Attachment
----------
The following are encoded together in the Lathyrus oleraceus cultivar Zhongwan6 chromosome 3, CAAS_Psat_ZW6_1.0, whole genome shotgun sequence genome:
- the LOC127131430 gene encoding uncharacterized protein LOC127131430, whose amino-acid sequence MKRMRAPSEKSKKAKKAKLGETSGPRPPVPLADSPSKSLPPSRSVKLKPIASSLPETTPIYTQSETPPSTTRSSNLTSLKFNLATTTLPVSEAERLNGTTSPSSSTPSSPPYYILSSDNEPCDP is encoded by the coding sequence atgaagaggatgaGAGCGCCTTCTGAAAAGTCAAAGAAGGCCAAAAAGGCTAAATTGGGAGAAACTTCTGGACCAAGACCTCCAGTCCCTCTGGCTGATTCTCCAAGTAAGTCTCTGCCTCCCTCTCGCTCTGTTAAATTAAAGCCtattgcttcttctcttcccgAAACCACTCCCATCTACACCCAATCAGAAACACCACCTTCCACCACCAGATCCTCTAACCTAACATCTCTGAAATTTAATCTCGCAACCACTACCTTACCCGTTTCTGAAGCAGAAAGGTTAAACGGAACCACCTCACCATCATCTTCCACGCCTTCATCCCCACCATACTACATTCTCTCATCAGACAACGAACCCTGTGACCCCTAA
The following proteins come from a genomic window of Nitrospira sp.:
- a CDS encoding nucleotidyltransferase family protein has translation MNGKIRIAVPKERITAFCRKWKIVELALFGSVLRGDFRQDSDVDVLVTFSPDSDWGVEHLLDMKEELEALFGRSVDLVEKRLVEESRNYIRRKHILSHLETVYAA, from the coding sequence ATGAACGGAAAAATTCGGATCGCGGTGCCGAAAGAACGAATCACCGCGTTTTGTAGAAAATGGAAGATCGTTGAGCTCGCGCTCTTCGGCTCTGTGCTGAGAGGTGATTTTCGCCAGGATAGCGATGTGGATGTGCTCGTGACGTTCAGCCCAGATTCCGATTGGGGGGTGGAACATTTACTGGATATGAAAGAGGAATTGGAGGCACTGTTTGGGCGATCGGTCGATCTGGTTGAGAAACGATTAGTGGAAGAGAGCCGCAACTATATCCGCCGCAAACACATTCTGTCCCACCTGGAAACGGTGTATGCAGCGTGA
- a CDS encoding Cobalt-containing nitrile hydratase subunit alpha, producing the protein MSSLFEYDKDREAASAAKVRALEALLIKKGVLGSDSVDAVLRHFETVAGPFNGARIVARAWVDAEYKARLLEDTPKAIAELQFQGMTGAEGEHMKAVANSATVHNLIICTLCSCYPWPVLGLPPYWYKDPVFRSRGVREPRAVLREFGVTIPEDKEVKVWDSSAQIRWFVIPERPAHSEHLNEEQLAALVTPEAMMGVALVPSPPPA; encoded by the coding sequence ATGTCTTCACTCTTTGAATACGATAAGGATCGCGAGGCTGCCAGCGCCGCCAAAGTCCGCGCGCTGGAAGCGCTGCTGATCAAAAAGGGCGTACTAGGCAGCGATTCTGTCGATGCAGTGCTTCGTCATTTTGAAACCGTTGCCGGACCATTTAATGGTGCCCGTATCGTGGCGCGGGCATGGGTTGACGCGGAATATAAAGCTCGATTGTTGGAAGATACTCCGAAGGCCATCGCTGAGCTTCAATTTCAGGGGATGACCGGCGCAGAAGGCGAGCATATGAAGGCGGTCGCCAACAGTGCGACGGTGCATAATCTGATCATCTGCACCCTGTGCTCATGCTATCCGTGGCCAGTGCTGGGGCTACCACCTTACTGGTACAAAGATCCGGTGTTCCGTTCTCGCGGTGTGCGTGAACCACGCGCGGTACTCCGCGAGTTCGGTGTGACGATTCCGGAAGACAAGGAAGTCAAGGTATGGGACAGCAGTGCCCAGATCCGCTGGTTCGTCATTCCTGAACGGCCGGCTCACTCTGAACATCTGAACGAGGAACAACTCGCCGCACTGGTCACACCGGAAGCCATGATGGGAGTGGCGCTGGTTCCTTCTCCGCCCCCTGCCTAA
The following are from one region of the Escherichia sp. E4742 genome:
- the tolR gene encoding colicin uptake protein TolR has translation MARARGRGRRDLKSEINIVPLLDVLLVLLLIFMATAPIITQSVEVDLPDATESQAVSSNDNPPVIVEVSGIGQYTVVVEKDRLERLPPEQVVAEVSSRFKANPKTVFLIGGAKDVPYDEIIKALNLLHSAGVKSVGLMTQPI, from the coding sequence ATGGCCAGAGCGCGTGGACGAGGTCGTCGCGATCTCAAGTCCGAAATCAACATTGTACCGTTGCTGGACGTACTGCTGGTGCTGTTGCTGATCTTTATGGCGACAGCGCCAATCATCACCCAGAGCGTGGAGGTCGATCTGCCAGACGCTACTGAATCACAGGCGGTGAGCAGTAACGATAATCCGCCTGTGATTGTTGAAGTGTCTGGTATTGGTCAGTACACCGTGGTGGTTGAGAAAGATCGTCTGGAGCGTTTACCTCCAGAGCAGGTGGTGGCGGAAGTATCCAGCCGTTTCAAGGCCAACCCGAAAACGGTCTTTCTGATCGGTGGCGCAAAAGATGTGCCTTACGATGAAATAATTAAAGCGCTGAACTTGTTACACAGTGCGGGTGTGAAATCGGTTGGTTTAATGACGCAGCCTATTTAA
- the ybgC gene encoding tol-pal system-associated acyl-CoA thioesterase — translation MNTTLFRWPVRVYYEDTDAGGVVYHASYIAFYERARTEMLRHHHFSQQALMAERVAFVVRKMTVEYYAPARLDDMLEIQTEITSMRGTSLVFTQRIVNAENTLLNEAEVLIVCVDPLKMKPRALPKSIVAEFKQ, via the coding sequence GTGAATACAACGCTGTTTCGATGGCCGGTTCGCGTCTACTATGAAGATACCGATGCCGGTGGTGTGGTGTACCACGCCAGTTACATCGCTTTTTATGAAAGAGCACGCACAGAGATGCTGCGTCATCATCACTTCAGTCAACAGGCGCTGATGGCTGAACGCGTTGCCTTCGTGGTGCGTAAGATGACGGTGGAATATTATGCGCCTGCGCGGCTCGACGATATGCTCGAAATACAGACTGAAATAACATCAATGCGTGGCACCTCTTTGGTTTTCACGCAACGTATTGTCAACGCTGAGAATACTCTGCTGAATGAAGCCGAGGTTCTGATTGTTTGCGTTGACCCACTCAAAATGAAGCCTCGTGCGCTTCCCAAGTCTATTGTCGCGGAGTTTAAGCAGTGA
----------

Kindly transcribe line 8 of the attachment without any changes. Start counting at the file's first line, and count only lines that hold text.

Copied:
- the ybgC gene encoding tol-pal system-associated acyl-CoA thioesterase — translation MNTTLFRWPVRVYYEDTDAGGVVYHASYIAFYERARTEMLRHHHFSQQALMAERVAFVVRKMTVEYYAPARLDDMLEIQTEITSMRGTSLVFTQRIVNAENTLLNEAEVLIVCVDPLKMKPRALPKSIVAEFKQ, via the coding sequence GTGAATACAACGCTGTTTCGATGGCCGGTTCGCGTCTACTATGAAGATACCGATGCCGGTGGTGTGGTGTACCACGCCAGTTACATCGCTTTTTATGAAAGAGCACGCACAGAGATGCTGCGTCATCATCACTTCAGTCAACAGGCGCTGATGGCTGAACGCGTTGCCTTCGTGGTGCGTAAGATGACGGTGGAATATTATGCGCCTGCGCGGCTCGACGATATGCTCGAAATACAGACTGAAATAACATCAATGCGTGGCACCTCTTTGGTTTTCACGCAACGTATTGTCAACGCTGAGAATACTCTGCTGAATGAAGCCGAGGTTCTGATTGTTTGCGTTGACCCACTCAAAATGAAGCCTCGTGCGCTTCCCAAGTCTATTGTCGCGGAGTTTAAGCAGTGA